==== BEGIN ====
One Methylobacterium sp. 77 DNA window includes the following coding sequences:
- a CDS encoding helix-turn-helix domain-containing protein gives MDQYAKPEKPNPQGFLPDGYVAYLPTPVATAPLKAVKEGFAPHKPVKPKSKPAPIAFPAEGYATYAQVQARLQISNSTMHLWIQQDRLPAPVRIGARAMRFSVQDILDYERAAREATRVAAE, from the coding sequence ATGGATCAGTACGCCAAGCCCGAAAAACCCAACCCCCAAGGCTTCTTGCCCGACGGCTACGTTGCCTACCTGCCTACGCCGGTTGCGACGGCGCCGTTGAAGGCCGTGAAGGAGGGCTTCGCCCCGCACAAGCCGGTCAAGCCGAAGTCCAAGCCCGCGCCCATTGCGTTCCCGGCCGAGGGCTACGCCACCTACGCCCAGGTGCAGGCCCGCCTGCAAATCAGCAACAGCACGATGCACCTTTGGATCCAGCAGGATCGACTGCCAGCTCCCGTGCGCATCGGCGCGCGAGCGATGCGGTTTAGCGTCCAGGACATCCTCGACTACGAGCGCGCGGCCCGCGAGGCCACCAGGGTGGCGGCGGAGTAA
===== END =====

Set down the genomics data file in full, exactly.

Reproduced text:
One Methylobacterium sp. 77 DNA window includes the following coding sequences:
- a CDS encoding helix-turn-helix domain-containing protein gives MDQYAKPEKPNPQGFLPDGYVAYLPTPVATAPLKAVKEGFAPHKPVKPKSKPAPIAFPAEGYATYAQVQARLQISNSTMHLWIQQDRLPAPVRIGARAMRFSVQDILDYERAAREATRVAAE, from the coding sequence ATGGATCAGTACGCCAAGCCCGAAAAACCCAACCCCCAAGGCTTCTTGCCCGACGGCTACGTTGCCTACCTGCCTACGCCGGTTGCGACGGCGCCGTTGAAGGCCGTGAAGGAGGGCTTCGCCCCGCACAAGCCGGTCAAGCCGAAGTCCAAGCCCGCGCCCATTGCGTTCCCGGCCGAGGGCTACGCCACCTACGCCCAGGTGCAGGCCCGCCTGCAAATCAGCAACAGCACGATGCACCTTTGGATCCAGCAGGATCGACTGCCAGCTCCCGTGCGCATCGGCGCGCGAGCGATGCGGTTTAGCGTCCAGGACATCCTCGACTACGAGCGCGCGGCCCGCGAGGCCACCAGGGTGGCGGCGGAGTAA